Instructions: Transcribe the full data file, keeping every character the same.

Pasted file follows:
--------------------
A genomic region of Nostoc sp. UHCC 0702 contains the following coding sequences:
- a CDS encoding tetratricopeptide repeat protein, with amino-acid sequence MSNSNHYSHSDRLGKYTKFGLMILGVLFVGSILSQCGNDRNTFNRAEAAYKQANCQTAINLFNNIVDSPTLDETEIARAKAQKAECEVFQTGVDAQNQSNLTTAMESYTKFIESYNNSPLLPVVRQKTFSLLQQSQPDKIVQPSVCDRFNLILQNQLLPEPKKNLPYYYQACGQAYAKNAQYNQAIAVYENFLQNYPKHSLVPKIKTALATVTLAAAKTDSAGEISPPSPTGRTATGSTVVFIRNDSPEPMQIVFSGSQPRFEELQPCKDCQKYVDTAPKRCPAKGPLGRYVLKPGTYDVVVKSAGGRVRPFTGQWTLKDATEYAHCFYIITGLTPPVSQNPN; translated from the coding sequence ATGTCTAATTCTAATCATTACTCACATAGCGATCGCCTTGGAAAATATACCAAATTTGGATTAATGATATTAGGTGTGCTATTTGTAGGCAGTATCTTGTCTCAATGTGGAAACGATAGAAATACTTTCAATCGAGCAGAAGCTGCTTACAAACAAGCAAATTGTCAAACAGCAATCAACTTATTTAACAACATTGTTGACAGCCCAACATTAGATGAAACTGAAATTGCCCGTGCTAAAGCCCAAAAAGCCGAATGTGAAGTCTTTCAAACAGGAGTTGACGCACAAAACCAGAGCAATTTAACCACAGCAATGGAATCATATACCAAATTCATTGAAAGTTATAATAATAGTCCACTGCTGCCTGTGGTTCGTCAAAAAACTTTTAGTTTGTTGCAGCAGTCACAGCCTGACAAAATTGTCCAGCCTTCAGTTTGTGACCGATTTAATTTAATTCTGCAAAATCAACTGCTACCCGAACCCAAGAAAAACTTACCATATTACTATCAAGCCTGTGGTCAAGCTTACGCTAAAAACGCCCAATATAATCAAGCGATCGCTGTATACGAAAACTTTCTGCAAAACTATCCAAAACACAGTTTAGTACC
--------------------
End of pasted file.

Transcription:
A genomic region of Nostoc sp. UHCC 0702 contains the following coding sequences:
- a CDS encoding tetratricopeptide repeat protein, with amino-acid sequence MSNSNHYSHSDRLGKYTKFGLMILGVLFVGSILSQCGNDRNTFNRAEAAYKQANCQTAINLFNNIVDSPTLDETEIARAKAQKAECEVFQTGVDAQNQSNLTTAMESYTKFIESYNNSPLLPVVRQKTFSLLQQSQPDKIVQPSVCDRFNLILQNQLLPEPKKNLPYYYQACGQAYAKNAQYNQAIAVYENFLQNYPKHSLVPKIKTALATVTLAAAKTDSAGEISPPSPTGRTATGSTVVFIRNDSPEPMQIVFSGSQPRFEELQPCKDCQKYVDTAPKRCPAKGPLGRYVLKPGTYDVVVKSAGGRVRPFTGQWTLKDATEYAHCFYIITGLTPPVSQNPN; translated from the coding sequence ATGTCTAATTCTAATCATTACTCACATAGCGATCGCCTTGGAAAATATACCAAATTTGGATTAATGATATTAGGTGTGCTATTTGTAGGCAGTATCTTGTCTCAATGTGGAAACGATAGAAATACTTTCAATCGAGCAGAAGCTGCTTACAAACAAGCAAATTGTCAAACAGCAATCAACTTATTTAACAACATTGTTGACAGCCCAACATTAGATGAAACTGAAATTGCCCGTGCTAAAGCCCAAAAAGCCGAATGTGAAGTCTTTCAAACAGGAGTTGACGCACAAAACCAGAGCAATTTAACCACAGCAATGGAATCATATACCAAATTCATTGAAAGTTATAATAATAGTCCACTGCTGCCTGTGGTTCGTCAAAAAACTTTTAGTTTGTTGCAGCAGTCACAGCCTGACAAAATTGTCCAGCCTTCAGTTTGTGACCGATTTAATTTAATTCTGCAAAATCAACTGCTACCCGAACCCAAGAAAAACTTACCATATTACTATCAAGCCTGTGGTCAAGCTTACGCTAAAAACGCCCAATATAATCAAGCGATCGCTGTATACGAAAACTTTCTGCAAAACTATCCAAAACACAGTTTAGTACC